The Supreme Court concluded that Mr Sharland’s approach was fraudulent, that the consent order should not be sealed and the matter should return to the High Court for further directions. 

Gohil v Gohil – Background to the Court of Appeal decision

The agreement Mrs Gohil reached in 2004 somewhat paled in comparison to the estimated £35m in wealth which Mr Gohil was revealed to have accumulated following an investigation which led to his arrest and eventual 10 year sentence for money laundering and fraud. 

Mrs Gohil applied to the High Court alleging new evidence had come to light in the criminal proceedings which demonstrated that Mr Gohil had not given full and frank disclosure when she entered into the agreement to settle her financial claims. 

Following an eight day hearing, Moylan J set aside the consent order and determined that Mrs Gohil’s application for a further hearing of her claims on the grounds of Mr Gohil’s fraudulent non-disclosure should take place. In his judgment, Moylan J placed great emphasis on some of the evidence relayed to him from the criminal proceedings against Mr Gohil. 

Mr Gohil appealed Moylan J’s decision and the Court of Appeal ruled in his favour. The Court of Appeal dismissed Mrs Gohil’s application concluding that the evidence which had come to light as a result of the criminal proceedings meant that there was no admissible evidence to support Moylan J’s conclusions of material non-disclosure. 

The Supreme Court unanimously allowed Mrs Gohil’s appeal, reinstated Moylan J’s setting aside order and remitted the matter to be re-heard before Moylan J. 

The Supreme Court held that: 

  • There was material non-disclosure on the part of the husband (that mandated a change in approach per Livesey); and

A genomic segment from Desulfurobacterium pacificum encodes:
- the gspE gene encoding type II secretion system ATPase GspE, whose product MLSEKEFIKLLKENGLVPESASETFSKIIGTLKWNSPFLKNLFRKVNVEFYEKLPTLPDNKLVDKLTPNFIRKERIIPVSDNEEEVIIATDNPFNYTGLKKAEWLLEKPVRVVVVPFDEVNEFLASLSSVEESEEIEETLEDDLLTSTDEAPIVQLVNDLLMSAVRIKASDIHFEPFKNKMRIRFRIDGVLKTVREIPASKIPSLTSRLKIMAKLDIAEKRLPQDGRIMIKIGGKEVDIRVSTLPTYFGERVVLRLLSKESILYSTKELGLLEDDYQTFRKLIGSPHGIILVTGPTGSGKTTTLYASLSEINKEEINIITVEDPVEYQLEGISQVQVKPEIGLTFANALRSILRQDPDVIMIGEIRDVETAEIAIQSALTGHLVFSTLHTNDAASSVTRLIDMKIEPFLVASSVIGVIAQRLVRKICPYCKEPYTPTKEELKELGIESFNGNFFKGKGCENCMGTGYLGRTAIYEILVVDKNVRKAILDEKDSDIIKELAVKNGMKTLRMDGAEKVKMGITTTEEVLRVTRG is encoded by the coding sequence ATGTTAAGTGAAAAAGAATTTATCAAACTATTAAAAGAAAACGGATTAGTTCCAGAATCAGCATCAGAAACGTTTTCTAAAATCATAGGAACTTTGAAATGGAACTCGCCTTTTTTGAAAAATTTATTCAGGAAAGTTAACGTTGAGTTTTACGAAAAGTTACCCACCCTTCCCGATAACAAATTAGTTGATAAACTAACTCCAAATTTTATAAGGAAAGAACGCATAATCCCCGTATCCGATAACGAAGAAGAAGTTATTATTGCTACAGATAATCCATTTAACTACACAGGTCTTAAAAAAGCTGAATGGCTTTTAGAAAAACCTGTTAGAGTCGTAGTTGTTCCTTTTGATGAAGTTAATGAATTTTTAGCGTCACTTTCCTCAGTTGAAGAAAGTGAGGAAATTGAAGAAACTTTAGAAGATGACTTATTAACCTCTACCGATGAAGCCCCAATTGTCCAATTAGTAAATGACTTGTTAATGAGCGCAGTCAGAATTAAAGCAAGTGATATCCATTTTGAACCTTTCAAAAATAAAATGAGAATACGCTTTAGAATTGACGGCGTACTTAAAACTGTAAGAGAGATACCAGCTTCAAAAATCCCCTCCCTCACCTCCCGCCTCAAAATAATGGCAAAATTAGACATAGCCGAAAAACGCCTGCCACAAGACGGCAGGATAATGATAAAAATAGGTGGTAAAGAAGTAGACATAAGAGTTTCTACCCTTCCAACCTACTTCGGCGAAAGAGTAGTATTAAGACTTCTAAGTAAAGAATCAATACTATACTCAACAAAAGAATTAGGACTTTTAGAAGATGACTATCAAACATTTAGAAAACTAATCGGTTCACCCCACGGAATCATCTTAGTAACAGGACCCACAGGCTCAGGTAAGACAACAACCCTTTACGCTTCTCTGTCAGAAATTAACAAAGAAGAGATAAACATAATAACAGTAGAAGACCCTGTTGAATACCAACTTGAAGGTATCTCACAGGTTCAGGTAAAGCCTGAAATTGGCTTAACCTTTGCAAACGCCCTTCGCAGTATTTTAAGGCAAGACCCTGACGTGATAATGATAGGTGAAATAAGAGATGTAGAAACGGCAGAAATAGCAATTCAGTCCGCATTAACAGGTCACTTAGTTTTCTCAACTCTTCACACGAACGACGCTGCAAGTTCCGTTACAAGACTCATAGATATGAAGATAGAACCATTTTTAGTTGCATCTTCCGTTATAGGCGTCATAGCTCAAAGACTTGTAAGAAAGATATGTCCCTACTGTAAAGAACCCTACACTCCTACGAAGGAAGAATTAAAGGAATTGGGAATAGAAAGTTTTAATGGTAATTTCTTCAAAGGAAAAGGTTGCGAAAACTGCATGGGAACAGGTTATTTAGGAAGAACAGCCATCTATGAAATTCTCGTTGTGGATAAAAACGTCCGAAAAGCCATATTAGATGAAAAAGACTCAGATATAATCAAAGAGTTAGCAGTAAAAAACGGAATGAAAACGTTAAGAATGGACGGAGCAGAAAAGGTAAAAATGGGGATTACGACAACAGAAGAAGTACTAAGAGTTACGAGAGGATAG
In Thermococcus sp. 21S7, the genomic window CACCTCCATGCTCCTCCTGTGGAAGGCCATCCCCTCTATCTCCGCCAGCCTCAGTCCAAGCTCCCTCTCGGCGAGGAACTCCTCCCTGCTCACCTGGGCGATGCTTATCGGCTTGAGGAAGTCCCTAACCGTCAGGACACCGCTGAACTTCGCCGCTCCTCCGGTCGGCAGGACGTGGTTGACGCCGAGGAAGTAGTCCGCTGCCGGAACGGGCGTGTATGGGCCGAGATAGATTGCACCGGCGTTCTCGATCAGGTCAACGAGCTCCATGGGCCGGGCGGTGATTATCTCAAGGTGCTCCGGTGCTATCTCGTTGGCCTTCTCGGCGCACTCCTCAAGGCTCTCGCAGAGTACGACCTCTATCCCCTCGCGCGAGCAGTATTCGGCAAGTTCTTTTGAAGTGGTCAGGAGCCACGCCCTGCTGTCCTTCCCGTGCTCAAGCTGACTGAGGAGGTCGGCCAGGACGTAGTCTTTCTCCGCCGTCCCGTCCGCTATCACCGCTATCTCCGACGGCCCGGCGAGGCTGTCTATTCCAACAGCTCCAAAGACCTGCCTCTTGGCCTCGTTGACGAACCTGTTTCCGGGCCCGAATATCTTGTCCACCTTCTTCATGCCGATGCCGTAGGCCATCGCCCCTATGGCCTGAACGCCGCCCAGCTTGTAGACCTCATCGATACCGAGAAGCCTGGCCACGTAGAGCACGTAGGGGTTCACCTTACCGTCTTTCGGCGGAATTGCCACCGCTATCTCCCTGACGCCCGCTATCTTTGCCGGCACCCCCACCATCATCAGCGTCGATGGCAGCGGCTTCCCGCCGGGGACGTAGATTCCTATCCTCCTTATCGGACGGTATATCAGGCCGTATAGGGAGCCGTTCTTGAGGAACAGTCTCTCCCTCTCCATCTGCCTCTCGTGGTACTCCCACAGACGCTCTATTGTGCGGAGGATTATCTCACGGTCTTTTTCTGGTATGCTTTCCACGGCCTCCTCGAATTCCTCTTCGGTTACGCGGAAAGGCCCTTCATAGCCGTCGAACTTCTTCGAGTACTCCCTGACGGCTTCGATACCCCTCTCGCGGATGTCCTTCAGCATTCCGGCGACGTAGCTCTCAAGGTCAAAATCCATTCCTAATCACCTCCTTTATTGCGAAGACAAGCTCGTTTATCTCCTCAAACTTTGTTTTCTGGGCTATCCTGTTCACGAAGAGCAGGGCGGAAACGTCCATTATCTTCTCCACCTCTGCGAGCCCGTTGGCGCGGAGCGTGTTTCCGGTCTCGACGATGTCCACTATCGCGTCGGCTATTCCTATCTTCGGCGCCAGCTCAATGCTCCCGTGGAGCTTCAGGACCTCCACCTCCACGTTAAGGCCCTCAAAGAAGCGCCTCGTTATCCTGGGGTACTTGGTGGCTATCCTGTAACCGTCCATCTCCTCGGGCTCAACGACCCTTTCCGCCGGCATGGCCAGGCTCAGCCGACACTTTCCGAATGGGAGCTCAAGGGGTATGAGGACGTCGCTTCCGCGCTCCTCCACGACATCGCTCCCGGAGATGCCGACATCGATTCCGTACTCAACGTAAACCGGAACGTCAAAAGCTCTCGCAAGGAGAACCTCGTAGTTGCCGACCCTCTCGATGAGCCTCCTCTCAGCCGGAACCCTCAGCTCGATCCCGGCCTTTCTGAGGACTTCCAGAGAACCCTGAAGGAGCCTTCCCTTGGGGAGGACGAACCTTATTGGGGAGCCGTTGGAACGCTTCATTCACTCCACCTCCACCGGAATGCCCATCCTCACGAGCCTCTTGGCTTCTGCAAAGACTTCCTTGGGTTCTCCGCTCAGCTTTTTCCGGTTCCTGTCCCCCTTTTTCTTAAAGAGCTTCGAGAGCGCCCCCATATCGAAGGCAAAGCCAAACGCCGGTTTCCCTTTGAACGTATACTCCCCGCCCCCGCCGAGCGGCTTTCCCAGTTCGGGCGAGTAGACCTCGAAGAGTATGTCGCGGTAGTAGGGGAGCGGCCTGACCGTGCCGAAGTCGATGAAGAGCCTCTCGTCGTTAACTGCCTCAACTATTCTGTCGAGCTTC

• Despite parts of the evidence being inadmissible, Moylan J had sufficient admissible evidence to support a finding of large-scale material non-disclosure on the part of Mr Gohil.

Lord Neuberger summarised the principle that: “… where a party’s non-disclosure was inadvertent, there is no presumption that it was material and the onus is on the other party to show that proper disclosure would, on the balance of probabilities, have led to a different order; whereas where a party’s non-disclosure was intentional, it is deemed to be material, so that it is presumed that proper disclosure would have led to a different order, unless that party can show on the balance of probabilities, that it would not have done so." 

Penningtons Manches’ comment: “In the past, the Court of Appeal’s approach to a spouse’s non-disclosure of assets has sent out a confusing message, appearing to operate in favour of dishonest or opaque spouses. This was particularly disappointing as the impact of intentional non-disclosure is likely to cause an already weaker financial party to suffer further injustice. 

“Practitioners and spouses alike will welcome the Supreme Court’s clarity and clear stance that non-disclosure will not be tolerated with many commenting that Briggs LJ’s original dissenting comment in the Court of Appeal case that ‘fraud unravels all’ was the right and logical approach throughout. 

“Ultimately, the dishonest behaviour of two husbands has been condemned and this will set a clear precedent for the way non-disclosure of material financial information is viewed by the family courts.”